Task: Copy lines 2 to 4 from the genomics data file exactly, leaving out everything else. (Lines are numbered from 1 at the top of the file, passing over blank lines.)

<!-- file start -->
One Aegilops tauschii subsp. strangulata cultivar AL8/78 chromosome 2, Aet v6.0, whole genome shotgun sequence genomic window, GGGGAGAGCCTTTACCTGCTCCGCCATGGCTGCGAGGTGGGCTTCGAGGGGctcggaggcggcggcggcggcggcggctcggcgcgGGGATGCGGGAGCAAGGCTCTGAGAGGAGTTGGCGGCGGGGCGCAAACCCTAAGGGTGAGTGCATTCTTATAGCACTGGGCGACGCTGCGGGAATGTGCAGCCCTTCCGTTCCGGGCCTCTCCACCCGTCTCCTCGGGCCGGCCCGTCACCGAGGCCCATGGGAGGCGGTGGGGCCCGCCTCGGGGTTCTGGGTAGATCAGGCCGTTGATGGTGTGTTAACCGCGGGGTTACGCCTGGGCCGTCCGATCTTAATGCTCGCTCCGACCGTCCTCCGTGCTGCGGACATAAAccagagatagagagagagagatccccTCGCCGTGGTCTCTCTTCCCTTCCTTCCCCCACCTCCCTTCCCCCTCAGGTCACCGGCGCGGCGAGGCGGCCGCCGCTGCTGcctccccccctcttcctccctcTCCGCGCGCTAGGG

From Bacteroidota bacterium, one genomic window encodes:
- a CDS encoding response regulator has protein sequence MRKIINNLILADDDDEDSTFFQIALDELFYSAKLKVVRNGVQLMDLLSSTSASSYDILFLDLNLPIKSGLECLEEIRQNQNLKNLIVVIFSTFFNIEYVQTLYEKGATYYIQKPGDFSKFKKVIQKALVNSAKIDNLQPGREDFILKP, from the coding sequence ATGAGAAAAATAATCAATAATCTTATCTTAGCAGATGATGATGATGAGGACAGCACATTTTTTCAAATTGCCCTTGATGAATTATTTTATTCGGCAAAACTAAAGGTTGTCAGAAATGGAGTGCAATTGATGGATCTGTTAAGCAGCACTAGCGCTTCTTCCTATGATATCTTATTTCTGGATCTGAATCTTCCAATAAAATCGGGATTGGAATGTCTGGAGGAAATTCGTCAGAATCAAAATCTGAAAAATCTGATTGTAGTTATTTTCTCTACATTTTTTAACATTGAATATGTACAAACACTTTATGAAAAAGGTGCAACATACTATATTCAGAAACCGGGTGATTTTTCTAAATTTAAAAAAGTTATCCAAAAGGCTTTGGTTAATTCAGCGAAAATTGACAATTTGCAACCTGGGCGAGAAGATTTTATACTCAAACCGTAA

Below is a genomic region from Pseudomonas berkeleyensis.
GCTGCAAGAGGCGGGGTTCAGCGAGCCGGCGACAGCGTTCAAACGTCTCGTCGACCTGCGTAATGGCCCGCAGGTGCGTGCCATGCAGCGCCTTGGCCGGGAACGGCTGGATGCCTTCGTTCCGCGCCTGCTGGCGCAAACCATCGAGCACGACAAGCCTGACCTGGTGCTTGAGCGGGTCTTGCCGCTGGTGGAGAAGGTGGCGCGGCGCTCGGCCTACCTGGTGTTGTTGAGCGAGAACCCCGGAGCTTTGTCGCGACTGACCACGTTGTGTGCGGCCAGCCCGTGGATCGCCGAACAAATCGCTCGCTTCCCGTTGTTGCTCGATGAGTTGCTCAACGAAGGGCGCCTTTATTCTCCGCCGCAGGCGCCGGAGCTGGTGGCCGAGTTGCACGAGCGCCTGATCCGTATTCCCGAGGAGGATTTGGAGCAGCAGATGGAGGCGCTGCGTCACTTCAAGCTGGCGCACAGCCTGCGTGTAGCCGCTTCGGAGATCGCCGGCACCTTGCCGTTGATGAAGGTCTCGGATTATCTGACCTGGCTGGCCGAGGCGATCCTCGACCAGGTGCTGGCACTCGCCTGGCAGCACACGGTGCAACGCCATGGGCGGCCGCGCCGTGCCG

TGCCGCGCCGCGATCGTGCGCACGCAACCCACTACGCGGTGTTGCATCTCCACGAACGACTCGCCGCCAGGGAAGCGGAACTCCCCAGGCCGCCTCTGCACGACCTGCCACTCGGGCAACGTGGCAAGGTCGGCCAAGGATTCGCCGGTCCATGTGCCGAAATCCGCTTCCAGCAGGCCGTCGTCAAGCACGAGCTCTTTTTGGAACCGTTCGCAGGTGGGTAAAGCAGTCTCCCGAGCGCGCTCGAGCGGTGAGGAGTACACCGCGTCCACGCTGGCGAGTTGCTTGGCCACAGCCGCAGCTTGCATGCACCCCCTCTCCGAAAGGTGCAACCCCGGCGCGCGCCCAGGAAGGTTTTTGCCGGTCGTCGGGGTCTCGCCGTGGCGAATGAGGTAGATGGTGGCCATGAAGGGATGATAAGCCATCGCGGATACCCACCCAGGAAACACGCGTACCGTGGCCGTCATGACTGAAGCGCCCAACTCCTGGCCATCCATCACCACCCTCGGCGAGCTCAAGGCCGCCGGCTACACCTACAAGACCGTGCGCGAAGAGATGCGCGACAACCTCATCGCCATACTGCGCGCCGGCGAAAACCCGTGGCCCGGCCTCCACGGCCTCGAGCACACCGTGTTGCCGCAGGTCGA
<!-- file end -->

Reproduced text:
From Bacteroidota bacterium, one genomic window encodes:
- a CDS encoding response regulator has protein sequence MRKIINNLILADDDDEDSTFFQIALDELFYSAKLKVVRNGVQLMDLLSSTSASSYDILFLDLNLPIKSGLECLEEIRQNQNLKNLIVVIFSTFFNIEYVQTLYEKGATYYIQKPGDFSKFKKVIQKALVNSAKIDNLQPGREDFILKP, from the coding sequence ATGAGAAAAATAATCAATAATCTTATCTTAGCAGATGATGATGATGAGGACAGCACATTTTTTCAAATTGCCCTTGATGAATTATTTTATTCGGCAAAACTAAAGGTTGTCAGAAATGGAGTGCAATTGATGGATCTGTTAAGCAGCACTAGCGCTTCTTCCTATGATATCTTATTTCTGGATCTGAATCTTCCAATAAAATCGGGATTGGAATGTCTGGAGGAAATTCGTCAGAATCAAAATCTGAAAAATCTGATTGTAGTTATTTTCTCTACATTTTTTAACATTGAATATGTACAAACACTTTATGAAAAAGGTGCAACATACTATATTCAGAAACCGGGTGATTTTTCTAAATTTAAAAAAGTTATCCAAAAGGCTTTGGTTAATTCAGCGAAAATTGACAATTTGCAACCTGGGCGAGAAGATTTTATACTCAAACCGTAA

Below is a genomic region from Pseudomonas berkeleyensis.